My name is Jon, and I’m a fellow Christian. These modest words that follow are, collectively, an open letter to those who believe in Jesus, who call themselves Christians. I am writing this letter as a Christian who has made, and continues to make, a lot of mistakes. I have hurt both God and my fellow humans. I don’t write this letter from a position of superiority, but rather from a humble place of knowing firsthand my need for grace.
We Christians share a common creed. Preeminently, we believe in Jesus, God become man, who left everything to enter our broken planet as a helpless baby. Why? So that he could show us, firsthand, what the love and grace of God is all about. Everything he did, he did in grace, with grace, because of grace. He healed the sick. Welcomed the outcasts. Touched lepers. Hung out with prostitutes and tax collectors. Not only that, but on account of his grace, he was beaten and crucified, taking the punishment our sinful selves deserved and trading it for the substitutionary atonement of a Savior, for eternal life in him.
Jesus was, and is, the incarnation of grace. John 1:17 puts it this way: “For the law came through Moses; grace and truth came through Jesus Christ.”
Just as Jesus lived and died with grace, we are called to live and love with the same grace we have been given. That love extends to everyone, not just to those who believe the same as us, look the same as us, vote the same way as us. 1 John 4:20 offers these words of warning: “If anyone says, “I love God,” and hates his brother, he is a liar; for he who does not love his brother whom he has seen cannot love God whom he has not seen.”
How is it, then, that so much of what Christians in the United States stand for today is so devoid of grace? Lacking in love?
If grace is to be our anthem and everything we live for as Christians, where is it?
Where is the grace when Mexicans and other immigrants are called murderers and rapists by our President? When they are separated from their families and kept in brutally inhumane conditions, all because they want to move to a different country? When they are the target of racial epithets and told to “speak English” even though the United States doesn’t have an official language? Aren’t we all but immigrants? As Jeremiah 22:3 says, “Do no wrong or violence to the foreigner.” Not only that, but Jesus paints Samaritans, foreigners whom Jews looked down upon, to be heroes in one of his most famous parables. Remember the Good Samaritan? Yeah, that parable.
Where is the grace when some Christians are adamant that children deserve the right to be born, yet don’t care about what happens to those children afterward? Where is the grace in defunding their education, in sending them to war, in not wanting to make sure they’re healthy and fed via affordable healthcare and social safety nets? Pro-life should refer to the duration of someone’s life, not just when they’re in utero. Often, all it takes for someone to cease their pro-life stance is for you to reach for their pocketbook. Furthermore, abortion rates actually decreased under Obama, because (surprise, surprise) access to affordable contraception goes a long way towards avoiding unwanted pregnancies.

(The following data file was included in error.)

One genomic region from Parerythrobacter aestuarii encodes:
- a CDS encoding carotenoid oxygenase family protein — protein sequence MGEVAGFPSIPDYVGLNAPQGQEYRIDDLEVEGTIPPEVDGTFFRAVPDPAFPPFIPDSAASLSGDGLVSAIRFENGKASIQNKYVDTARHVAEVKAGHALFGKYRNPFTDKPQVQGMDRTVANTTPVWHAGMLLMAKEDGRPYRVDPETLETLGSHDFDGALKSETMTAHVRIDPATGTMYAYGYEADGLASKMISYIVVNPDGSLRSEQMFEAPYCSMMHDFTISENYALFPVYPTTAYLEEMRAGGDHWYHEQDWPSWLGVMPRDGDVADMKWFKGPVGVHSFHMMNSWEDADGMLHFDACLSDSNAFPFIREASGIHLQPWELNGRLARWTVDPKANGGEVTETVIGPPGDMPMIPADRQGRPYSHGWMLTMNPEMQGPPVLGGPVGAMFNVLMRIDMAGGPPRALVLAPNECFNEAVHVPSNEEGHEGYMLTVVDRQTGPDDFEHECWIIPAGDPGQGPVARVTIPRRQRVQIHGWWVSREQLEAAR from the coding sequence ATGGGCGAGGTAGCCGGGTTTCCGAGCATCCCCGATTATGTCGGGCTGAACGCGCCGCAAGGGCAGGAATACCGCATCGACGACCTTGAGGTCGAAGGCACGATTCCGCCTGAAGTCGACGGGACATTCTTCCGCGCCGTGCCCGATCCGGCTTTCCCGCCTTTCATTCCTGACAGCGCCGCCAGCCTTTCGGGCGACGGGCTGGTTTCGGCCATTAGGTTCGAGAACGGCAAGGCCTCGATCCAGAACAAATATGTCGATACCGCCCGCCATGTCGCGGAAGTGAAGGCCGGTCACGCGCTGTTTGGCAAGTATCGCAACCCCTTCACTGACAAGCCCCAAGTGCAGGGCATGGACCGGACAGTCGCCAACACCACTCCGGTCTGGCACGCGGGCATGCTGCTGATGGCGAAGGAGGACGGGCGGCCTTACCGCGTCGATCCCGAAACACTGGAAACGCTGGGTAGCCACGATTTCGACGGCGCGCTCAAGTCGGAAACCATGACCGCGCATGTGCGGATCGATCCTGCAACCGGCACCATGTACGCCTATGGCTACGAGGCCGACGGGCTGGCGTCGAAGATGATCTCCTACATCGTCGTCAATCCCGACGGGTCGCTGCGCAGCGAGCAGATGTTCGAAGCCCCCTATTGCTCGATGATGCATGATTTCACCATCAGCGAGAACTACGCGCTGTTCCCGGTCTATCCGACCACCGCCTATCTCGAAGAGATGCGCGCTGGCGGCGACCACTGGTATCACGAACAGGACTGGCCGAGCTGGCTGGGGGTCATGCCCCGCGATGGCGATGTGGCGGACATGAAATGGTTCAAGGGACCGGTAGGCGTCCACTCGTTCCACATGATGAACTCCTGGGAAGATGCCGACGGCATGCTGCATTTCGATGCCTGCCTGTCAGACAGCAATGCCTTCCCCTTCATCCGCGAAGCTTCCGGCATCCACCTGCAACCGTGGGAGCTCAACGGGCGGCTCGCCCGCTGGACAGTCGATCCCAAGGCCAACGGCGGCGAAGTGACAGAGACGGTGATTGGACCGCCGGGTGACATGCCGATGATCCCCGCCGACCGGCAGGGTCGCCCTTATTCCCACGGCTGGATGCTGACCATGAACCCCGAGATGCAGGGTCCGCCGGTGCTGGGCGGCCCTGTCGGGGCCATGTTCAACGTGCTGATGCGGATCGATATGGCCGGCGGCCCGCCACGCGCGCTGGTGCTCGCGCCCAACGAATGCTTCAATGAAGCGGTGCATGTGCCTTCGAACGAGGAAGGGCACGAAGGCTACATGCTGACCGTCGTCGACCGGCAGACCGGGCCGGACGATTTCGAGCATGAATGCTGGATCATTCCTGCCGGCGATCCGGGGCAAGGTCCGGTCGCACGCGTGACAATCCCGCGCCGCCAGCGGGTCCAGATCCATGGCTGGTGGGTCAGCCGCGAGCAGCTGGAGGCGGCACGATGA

Where is the grace when some Christians find a way to weasel out of supporting the Black Lives Matter movement, pointing to flaws in leadership or some other unjustified excuse, and by the same token are able to explain away the President’s many flaws or support him in spite of them? Shouldn’t every Christian who has actually read and taken to heart the words of Jesus be marching hand in hand with every Black person in this country? BLM doesn’t mean that your white life doesn’t matter. Human rights are not pie. Just because someone else gains some doesn’t mean you lose yours. Furthermore, where is the grace when Trump supports discriminatory housing practices? Won’t denounce blatant racism and police brutality, even on a stage so grand as during a presidential debate?
Where is the grace when Christians support any sort of white supremacy movement? Any sort of white nationalism? Can you imagine the Jesus who knelt to wash his disciples’ feet, and who, by the way, certainly wasn’t white, being at the head of a group of Proud Boys, semiautomatic weapon in hand? “There is neither Jew nor Greek, there is neither slave nor free, there is no male and female, for you are all one in Christ Jesus,” Paul says in Galatians 3:28.
Where is the grace in refusing to wear a mask to help slow the spread of COVID? Instead of doing this one simple, gracious act to help protect others, some Christians make up excuses and wild conspiracy theories about governmental control. Didn’t Jesus do anything he could to help and serve others? You complain about wearing a mask, while he wore a crown of thorns. Worse yet, where is the grace, the compassion, the concern in a President who consistently downplayed the threat of COVID even though he knew the dangers? Who refused to wear masks and mocked those who did? Who didn’t listen to experts and instead initiated a halfhearted, haphazard response to the most lethal global pandemic in a century, a response which cost over 200,000 American lives? Who, when he contracted COVID himself, knowingly followed through with an engagement that evening without masking up, infecting many others in the process, and couldn’t even pay lip service to the plight of those who have contracted the coronavirus and don’t have access to the world’s best health care?